Orpheus mirrors
Photo by Jan Gates. From Music on Main’s Orpheus Project, 2014.
Composers! Composers! I’m teaming up with my old pals at Redshift Music Society: we’re putting out a Call for Scores for solo flute written by composers who live or originate from countries situated along the Pacific Rim. Selected works will be performed in Redshift’s 2016/17 season and then recorded for CD release on Redshift Records. Why do this? Because, more than anything else, I’m really curious to see what’s out there. Why Pacific Rim countries? That’s a good question. So many aspects of my life are “Pacific specific”: I’m half Australian, half Japanese, and I live on the West Coast of Canada; Vancouver is a nexus of Asian, Australasian, North, Central, and South American cultures. And while contemporary art music is very Eurocentric thing to specialize in, much of what I do is informed by a heritage that is rather non-European — and this seemed like a cool way to make connections with emerging and established composers who I might (or might not) think along these same lines. All submissions can be sent to redshift.flute@gmail.com. The Official Call is below. Please share widely!

 

Call for Scores: Solo flute
Submission Deadline: August 30th, 2016
Send submissions to: redshift.flute@gmail.com

Redshift Music Society is seeking scores for solo flute (C concert flute, piccolo, alto flute, and bass flute) for a 2016/17 season performance event in Vancouver, Canada, by flutist Mark Takeshi McGregor. For this event we are specifically requesting works by composers who live in or originate from countries situated along the Pacific Rim: submissions from Canada, United States of America, Mexico, Central America, Columbia, Ecuador, Peru, Chile, Russia, Japan, Korea, China, Taiwan, Philippines, Vietnam, Cambodia, Thailand, Malaysia, Singapore, Brunei, Indonesia, East Timor, Australia, Papua New Guinea, New Zealand, and all Oceanian countries will all be considered. There is no restriction regarding age, race, or gender.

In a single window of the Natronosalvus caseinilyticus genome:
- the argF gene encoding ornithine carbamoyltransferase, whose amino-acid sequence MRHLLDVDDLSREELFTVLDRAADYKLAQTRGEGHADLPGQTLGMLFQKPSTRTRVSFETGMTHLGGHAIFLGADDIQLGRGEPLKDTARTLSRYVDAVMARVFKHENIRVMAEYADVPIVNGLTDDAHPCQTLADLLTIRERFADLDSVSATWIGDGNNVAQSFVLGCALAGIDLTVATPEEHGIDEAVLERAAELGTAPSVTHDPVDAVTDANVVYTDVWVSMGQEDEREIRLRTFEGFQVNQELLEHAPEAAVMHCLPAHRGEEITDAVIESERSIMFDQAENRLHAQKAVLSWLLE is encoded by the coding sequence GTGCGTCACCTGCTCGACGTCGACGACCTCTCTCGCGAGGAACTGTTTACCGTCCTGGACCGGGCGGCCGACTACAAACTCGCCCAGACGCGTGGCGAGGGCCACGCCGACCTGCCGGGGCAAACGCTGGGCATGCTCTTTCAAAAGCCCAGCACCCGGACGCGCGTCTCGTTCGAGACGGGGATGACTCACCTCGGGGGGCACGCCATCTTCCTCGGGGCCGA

Other considerations:

Available instrumentation: solo C concert flute; alto flute in G; bass flute in C; or piccolo in C. Pieces involving electronics or tape cannot be accepted at this time;

Scores must be submitted in PDF format. Do not send hard copies;

Scores must be written in traditional western notation, or provide very clear explanations, in English, of any non-standard notation;

Works that include extended techniques, microtonal writing, and/or alternative tuning systems are welcome;

For solo flute works containing vocal writing: please note that vocal effects and singing should accommodate a tenor/baritone voice range. Text in non-western languages should be written using either western alphabet (preferable) or International Phonetic Alphabet;

Composers may submit multiple works, provided all submitted works are for solo flute;

Duration: each submitted piece not to exceed 15 minutes;

There is no age limit;

By submitting your work(s), you consent to having it (them) performed and recorded.

With your submission, please include your name, one paragraph biography (in English, if available), website link (if available), and country of origin/residence. All submissions must be sent by email to redshift.flute@gmail.com. Deadline for submissions is August 30th, 2016.

About the project

Redshift Music Society is working with Canadian flutist Mark Takeshi McGregor to create a performance project that explores new and recent contemporary works for solo flute by composers who live in or originate from Pacific Rim countries. McGregor, a Pacific Rim hybrid himself (a Canadian/Australian citizen based in Vancouver, the product of Japanese and Australian parents), has spent much of his recent career exploring western art music through a non-European lens. This project is an opportunity to connect international composers, explore and celebrate commonalities/differences, and to create professional bonds that may lead to future collaboration.